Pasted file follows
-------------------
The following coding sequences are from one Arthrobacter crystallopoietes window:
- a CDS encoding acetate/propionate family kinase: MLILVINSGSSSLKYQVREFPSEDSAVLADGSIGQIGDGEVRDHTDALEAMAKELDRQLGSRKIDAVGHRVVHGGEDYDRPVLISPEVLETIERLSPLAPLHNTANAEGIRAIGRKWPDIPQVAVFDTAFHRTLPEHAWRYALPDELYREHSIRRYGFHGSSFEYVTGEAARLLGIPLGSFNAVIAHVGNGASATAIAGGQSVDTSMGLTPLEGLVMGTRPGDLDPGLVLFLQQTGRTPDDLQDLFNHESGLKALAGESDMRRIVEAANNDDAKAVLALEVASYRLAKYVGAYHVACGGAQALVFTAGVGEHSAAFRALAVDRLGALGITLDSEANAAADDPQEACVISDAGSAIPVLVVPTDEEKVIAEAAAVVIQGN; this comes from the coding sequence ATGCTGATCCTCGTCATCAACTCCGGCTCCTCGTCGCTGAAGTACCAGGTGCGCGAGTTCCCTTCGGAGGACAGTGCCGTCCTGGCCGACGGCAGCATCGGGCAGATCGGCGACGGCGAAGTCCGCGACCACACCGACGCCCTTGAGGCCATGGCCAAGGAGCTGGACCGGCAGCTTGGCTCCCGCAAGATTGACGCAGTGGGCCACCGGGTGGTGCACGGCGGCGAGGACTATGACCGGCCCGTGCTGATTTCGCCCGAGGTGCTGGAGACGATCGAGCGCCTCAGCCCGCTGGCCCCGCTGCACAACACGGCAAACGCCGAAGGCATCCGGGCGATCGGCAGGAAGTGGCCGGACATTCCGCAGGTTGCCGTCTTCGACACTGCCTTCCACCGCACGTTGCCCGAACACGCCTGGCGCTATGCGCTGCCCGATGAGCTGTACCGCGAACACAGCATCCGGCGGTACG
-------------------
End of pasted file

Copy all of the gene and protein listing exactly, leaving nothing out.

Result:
The following coding sequences are from one Arthrobacter crystallopoietes window:
- a CDS encoding acetate/propionate family kinase: MLILVINSGSSSLKYQVREFPSEDSAVLADGSIGQIGDGEVRDHTDALEAMAKELDRQLGSRKIDAVGHRVVHGGEDYDRPVLISPEVLETIERLSPLAPLHNTANAEGIRAIGRKWPDIPQVAVFDTAFHRTLPEHAWRYALPDELYREHSIRRYGFHGSSFEYVTGEAARLLGIPLGSFNAVIAHVGNGASATAIAGGQSVDTSMGLTPLEGLVMGTRPGDLDPGLVLFLQQTGRTPDDLQDLFNHESGLKALAGESDMRRIVEAANNDDAKAVLALEVASYRLAKYVGAYHVACGGAQALVFTAGVGEHSAAFRALAVDRLGALGITLDSEANAAADDPQEACVISDAGSAIPVLVVPTDEEKVIAEAAAVVIQGN; this comes from the coding sequence ATGCTGATCCTCGTCATCAACTCCGGCTCCTCGTCGCTGAAGTACCAGGTGCGCGAGTTCCCTTCGGAGGACAGTGCCGTCCTGGCCGACGGCAGCATCGGGCAGATCGGCGACGGCGAAGTCCGCGACCACACCGACGCCCTTGAGGCCATGGCCAAGGAGCTGGACCGGCAGCTTGGCTCCCGCAAGATTGACGCAGTGGGCCACCGGGTGGTGCACGGCGGCGAGGACTATGACCGGCCCGTGCTGATTTCGCCCGAGGTGCTGGAGACGATCGAGCGCCTCAGCCCGCTGGCCCCGCTGCACAACACGGCAAACGCCGAAGGCATCCGGGCGATCGGCAGGAAGTGGCCGGACATTCCGCAGGTTGCCGTCTTCGACACTGCCTTCCACCGCACGTTGCCCGAACACGCCTGGCGCTATGCGCTGCCCGATGAGCTGTACCGCGAACACAGCATCCGGCGGTACG